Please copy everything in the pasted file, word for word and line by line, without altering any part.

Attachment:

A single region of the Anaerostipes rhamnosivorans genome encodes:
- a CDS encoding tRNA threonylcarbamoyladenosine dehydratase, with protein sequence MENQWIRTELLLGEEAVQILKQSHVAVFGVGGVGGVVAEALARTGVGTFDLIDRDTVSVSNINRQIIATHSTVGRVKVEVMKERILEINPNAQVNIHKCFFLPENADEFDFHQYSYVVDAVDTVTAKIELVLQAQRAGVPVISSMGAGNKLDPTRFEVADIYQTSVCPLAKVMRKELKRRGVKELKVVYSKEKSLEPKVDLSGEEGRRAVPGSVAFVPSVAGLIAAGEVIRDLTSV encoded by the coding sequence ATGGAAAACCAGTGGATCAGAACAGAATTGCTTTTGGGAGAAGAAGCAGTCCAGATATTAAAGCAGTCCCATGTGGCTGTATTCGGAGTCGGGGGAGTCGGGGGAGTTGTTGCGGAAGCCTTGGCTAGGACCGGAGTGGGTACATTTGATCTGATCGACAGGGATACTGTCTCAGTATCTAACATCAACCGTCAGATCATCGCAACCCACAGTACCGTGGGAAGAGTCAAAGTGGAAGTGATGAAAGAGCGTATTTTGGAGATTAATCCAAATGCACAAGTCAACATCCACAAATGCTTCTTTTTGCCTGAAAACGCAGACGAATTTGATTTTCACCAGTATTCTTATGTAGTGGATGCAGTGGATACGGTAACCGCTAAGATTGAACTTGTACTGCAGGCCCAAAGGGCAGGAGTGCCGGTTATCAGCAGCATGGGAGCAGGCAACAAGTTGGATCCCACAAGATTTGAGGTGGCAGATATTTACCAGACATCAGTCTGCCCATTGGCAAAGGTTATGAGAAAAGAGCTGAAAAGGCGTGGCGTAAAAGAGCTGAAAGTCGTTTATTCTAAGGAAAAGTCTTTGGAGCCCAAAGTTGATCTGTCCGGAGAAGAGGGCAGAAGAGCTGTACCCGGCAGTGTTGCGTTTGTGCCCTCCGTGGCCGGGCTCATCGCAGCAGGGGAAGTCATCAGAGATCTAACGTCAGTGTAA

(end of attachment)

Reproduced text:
A single region of the Anaerostipes rhamnosivorans genome encodes:
- a CDS encoding tRNA threonylcarbamoyladenosine dehydratase, with protein sequence MENQWIRTELLLGEEAVQILKQSHVAVFGVGGVGGVVAEALARTGVGTFDLIDRDTVSVSNINRQIIATHSTVGRVKVEVMKERILEINPNAQVNIHKCFFLPENADEFDFHQYSYVVDAVDTVTAKIELVLQAQRAGVPVISSMGAGNKLDPTRFEVADIYQTSVCPLAKVMRKELKRRGVKELKVVYSKEKSLEPKVDLSGEEGRRAVPGSVAFVPSVAGLIAAGEVIRDLTSV encoded by the coding sequence ATGGAAAACCAGTGGATCAGAACAGAATTGCTTTTGGGAGAAGAAGCAGTCCAGATATTAAAGCAGTCCCATGTGGCTGTATTCGGAGTCGGGGGAGTCGGGGGAGTTGTTGCGGAAGCCTTGGCTAGGACCGGAGTGGGTACATTTGATCTGATCGACAGGGATACTGTCTCAGTATCTAACATCAACCGTCAGATCATCGCAACCCACAGTACCGTGGGAAGAGTCAAAGTGGAAGTGATGAAAGAGCGTATTTTGGAGATTAATCCAAATGCACAAGTCAACATCCACAAATGCTTCTTTTTGCCTGAAAACGCAGACGAATTTGATTTTCACCAGTATTCTTATGTAGTGGATGCAGTGGATACGGTAACCGCTAAGATTGAACTTGTACTGCAGGCCCAAAGGGCAGGAGTGCCGGTTATCAGCAGCATGGGAGCAGGCAACAAGTTGGATCCCACAAGATTTGAGGTGGCAGATATTTACCAGACATCAGTCTGCCCATTGGCAAAGGTTATGAGAAAAGAGCTGAAAAGGCGTGGCGTAAAAGAGCTGAAAGTCGTTTATTCTAAGGAAAAGTCTTTGGAGCCCAAAGTTGATCTGTCCGGAGAAGAGGGCAGAAGAGCTGTACCCGGCAGTGTTGCGTTTGTGCCCTCCGTGGCCGGGCTCATCGCAGCAGGGGAAGTCATCAGAGATCTAACGTCAGTGTAA